The Fresh Loaf

News & Information for Amateur Bakers and Artisan Bread Enthusiasts

My Second Attempt at Making French Baguette

minani's picture

My Second Attempt at Making French Baguette

Hey guys, 

I am pretty new to this forum but oh my does it have a great amount of information! I have a pretty good professional cooking background (even though I am an engineer lol) but I recently became interested in bread making. I tried making a baguette for the first time and the result was ok... it had a nice outer look and a nice oven spring but the crumb was a little off. I read a lot about what makes a good open crumb and, despite what I read, I came to the conclusion that the main reasons for an open crumb result are: a couple of very gentle stretch and folds, long cold fermentation, and very little kneading  (I'm sure a lot of you bread professionals know that). Once, I even shaped my loaves aggressively just to see if it affects the final result (because I read that you are supposed to shape the dough very loosely to obtain an open crumb) but it had no affect on whether I achieved an open crumb or not!

oh I also wanted to mention how I steamed my oven. Well, I kind've made a little steamed oven inside my oven. I used a big turkey roasting pan, preheated it with the lid on at 500F, and placed a small turkish coffee pot (google it) filled with boiling water at the corner of the inside of the roasting pan. Then I put my loaf on nonstick aluminum foil and placed it inside the roasting pan, put the lid on, and reduced the heat to 460F. After baking/steaming it for 10 mins, then I took the roasting pan lid off and removed the turkish coffee pot before baking the loaf for another 13 more minutes or so.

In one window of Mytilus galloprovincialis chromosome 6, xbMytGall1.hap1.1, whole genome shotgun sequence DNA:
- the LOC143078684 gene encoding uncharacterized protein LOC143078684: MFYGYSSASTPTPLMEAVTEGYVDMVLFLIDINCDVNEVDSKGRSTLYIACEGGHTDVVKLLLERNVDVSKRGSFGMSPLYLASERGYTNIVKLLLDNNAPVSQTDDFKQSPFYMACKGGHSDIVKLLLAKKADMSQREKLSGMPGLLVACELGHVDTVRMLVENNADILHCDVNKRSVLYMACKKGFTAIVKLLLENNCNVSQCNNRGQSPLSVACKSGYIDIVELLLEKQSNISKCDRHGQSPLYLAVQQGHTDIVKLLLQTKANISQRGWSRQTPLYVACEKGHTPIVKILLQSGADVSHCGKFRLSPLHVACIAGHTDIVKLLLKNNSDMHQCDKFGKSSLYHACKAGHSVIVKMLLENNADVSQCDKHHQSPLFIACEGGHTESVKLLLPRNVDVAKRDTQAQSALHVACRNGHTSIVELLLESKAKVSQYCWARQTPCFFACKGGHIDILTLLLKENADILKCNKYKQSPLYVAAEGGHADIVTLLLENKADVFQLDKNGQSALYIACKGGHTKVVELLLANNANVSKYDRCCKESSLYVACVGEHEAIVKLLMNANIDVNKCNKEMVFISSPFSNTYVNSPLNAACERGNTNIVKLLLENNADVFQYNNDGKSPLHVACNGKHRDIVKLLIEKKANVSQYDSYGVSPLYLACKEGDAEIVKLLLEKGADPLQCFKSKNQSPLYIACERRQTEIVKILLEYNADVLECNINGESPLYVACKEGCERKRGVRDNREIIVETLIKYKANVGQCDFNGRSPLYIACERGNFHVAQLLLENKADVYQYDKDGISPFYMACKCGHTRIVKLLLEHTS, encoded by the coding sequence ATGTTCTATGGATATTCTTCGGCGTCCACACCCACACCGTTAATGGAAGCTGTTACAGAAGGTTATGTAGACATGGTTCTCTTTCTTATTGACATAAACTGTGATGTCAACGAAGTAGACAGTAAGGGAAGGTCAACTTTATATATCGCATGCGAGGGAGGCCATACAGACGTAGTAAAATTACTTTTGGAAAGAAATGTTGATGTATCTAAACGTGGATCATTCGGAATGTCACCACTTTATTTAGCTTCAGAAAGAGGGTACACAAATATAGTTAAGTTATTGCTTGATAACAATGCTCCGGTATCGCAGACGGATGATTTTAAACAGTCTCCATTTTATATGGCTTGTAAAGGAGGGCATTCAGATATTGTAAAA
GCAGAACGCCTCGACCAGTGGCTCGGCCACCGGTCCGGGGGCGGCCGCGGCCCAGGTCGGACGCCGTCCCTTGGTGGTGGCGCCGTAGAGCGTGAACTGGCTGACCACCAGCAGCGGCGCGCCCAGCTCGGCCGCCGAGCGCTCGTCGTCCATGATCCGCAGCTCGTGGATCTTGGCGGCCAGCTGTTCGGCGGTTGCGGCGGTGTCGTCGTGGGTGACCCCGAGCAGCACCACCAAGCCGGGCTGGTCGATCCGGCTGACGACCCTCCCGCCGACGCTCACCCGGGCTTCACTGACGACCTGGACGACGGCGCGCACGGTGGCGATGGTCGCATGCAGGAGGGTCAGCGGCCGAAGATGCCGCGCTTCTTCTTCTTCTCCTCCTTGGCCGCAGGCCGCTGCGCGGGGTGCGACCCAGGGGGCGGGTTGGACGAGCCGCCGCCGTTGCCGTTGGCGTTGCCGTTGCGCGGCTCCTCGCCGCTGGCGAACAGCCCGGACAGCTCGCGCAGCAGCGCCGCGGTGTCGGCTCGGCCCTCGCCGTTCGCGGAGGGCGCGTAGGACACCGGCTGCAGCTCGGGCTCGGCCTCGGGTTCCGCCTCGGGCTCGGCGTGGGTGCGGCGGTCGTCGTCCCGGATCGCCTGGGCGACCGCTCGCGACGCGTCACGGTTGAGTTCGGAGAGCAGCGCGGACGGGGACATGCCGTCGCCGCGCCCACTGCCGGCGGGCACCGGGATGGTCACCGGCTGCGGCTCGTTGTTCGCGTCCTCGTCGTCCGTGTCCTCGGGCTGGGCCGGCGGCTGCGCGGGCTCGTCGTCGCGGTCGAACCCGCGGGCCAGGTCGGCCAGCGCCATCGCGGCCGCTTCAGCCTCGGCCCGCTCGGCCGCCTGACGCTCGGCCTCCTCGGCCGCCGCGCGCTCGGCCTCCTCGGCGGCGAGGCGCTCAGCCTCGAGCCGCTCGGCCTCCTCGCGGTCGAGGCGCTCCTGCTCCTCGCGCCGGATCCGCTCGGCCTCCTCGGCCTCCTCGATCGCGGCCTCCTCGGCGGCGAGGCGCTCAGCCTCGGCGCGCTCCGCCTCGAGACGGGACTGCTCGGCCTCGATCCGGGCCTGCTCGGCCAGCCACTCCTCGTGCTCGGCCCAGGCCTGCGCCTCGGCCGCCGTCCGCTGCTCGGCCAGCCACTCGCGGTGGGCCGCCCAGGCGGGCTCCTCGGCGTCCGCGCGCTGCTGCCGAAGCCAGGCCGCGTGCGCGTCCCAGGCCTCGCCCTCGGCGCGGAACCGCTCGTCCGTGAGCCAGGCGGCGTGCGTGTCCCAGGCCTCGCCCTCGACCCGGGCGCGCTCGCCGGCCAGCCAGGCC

See pictures of my results! Questions and comments are welcomed :D





isand66's picture

Wow...looks like you've been baking for a long time.  That's a great looking crumb, nice and open and your crust looks perfectly baked with great ears.  Looks like your steaming method worked out well for you.  I'm too lazy to use such a complicated set-up but it obviously worked great.

Thanks for sharing and welcome aboard the bread express train!


minani's picture

Thanks buddy, I actually like to study very well and feel comfortable with myself and kinda visualize myself doing the whole process so when I start doing it I feel like I got this ( if that makes sense lol)

Mussdog70's picture

Can I ask what formula you used?

minani's picture


so I used the ice cold water all the way through,

Ingredients: ( i used very little amounts just because it was a test but you can double or triple the amount)

fist I used a cold retarded poolish: 

- 50 g flour 

- 30 g cold water 

- a pinch of yeast 

I let that set at room temp until it started bubbling a little ~ (2 hrs). then I put it in the fridge to use the next day ( i'd say from 12 to 24 hrs ( depending on your schedule. 

main dough:

- 100 g bread flour

- 75g ice cold water 

- 3g salt

- pinch of yeast ( if you use higher amounts of flour say 400 g I wouldn't use more than 1/2 tsp)